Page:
One of the things that we here at the Center for Competitive Politics believe is that campaign finance regulations are all too often simply tools by which political parties, candidates, and elected officials try to gain advantages for themselves while imposing burdens on their opponents. A new poll by Gallup would seem to support this quite clearly.
I don’t think I’ll be breaking new ground or unfairly labeling Republicans and Democrats if I suggest that, historically, Democrats and the left have generally supported more stringent limits on campaign finance while Republicans and the right have opposed such limits (with notable exceptions on both sides).
It’s easy to believe that this difference is the result of each side’s differing perspectives on the constitution, government, economics, and general ideological dispositions. Easy, but not entirely true, it would seem.
For a long time, the popular myth was that Republicans had better access to major donors and could typically count on outraising their Democratic opponents. As a result, Republicans often opposed limits on an area where they had a competitive advantage, while Democrats favored policies that would erase this supposed advantage such as taxpayer funding of campaigns and limits on contributions and spending.
To whatever degree this myth was true, it’s probably fair to say that it has been shattered by Barack Obama’s stunning fundraising success. And with that shattered myth has come something of a realignment of the parties’ views on campaign finance restrictions.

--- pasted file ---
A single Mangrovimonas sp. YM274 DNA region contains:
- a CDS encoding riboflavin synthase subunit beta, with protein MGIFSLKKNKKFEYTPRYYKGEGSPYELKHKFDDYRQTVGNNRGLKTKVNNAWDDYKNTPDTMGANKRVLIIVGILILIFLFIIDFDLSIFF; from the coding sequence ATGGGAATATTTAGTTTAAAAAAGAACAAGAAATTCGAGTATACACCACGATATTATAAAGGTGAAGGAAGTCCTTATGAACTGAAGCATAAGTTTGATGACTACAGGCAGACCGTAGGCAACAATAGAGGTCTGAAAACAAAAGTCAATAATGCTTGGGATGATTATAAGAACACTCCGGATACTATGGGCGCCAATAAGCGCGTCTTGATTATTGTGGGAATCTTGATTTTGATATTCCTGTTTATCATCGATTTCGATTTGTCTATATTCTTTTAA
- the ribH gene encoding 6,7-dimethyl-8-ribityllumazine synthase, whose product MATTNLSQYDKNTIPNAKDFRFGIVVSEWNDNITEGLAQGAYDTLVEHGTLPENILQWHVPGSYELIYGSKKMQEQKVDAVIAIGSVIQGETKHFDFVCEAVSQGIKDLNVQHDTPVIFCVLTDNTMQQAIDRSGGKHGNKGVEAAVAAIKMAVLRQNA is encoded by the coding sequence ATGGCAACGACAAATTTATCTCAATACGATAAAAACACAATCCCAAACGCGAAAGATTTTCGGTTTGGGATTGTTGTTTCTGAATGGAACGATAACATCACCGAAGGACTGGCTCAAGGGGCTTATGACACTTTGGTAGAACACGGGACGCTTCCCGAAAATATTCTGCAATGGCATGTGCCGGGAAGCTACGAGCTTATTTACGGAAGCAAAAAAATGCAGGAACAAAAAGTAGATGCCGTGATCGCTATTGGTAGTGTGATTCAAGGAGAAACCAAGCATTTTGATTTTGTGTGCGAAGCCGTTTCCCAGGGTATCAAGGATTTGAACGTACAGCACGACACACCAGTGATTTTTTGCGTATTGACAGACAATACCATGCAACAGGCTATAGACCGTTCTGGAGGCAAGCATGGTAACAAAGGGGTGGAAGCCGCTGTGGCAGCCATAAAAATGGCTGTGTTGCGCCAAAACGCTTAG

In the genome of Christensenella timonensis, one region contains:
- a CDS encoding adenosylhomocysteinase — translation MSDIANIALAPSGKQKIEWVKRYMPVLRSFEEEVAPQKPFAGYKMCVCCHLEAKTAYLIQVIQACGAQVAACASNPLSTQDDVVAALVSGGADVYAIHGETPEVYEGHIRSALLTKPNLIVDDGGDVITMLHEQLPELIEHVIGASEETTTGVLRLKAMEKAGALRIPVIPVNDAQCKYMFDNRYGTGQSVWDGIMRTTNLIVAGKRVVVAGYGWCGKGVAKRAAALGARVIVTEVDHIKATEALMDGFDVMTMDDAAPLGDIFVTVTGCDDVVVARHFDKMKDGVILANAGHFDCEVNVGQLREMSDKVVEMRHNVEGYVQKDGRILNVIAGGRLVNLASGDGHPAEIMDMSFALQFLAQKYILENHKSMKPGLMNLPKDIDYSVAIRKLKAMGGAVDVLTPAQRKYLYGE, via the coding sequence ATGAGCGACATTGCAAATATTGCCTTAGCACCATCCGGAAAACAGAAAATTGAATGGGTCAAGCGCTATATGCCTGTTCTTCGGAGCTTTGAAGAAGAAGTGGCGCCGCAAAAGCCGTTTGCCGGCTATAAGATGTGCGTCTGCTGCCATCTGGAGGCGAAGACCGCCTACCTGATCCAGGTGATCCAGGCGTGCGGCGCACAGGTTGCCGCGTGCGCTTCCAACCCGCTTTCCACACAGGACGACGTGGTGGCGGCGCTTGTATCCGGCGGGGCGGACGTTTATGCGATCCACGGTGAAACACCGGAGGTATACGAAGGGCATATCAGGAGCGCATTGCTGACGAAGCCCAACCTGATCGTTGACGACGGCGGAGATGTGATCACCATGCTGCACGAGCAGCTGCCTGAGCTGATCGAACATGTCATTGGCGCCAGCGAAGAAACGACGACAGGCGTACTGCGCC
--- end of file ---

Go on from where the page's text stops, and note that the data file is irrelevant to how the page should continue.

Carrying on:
From the text of the report:
Partisans’ views on the desirability of campaign limits may be influenced more by the current election campaign situation than by what their respective parties’ positions on campaign finance have been historically. Democrats — whose party has generally supported spending limits — oppose them by 54% to 42% in the current poll. Republicans — whose party has generally opposed spending limits — favor them by 64% to 33%.
On the question of whether presidential candidates should be required to participate in the taxpayer financing system, 42% of Republicans say yes while only 19% of Democrats agree.
It’s long been apparent to many that where one stood on campaign finance "reform" often has little to do with fighting "corruption," and is instead based on whether you believe it helps or hurts "your side."
And for this, the Supreme Court authorized trampling on the First Amendment?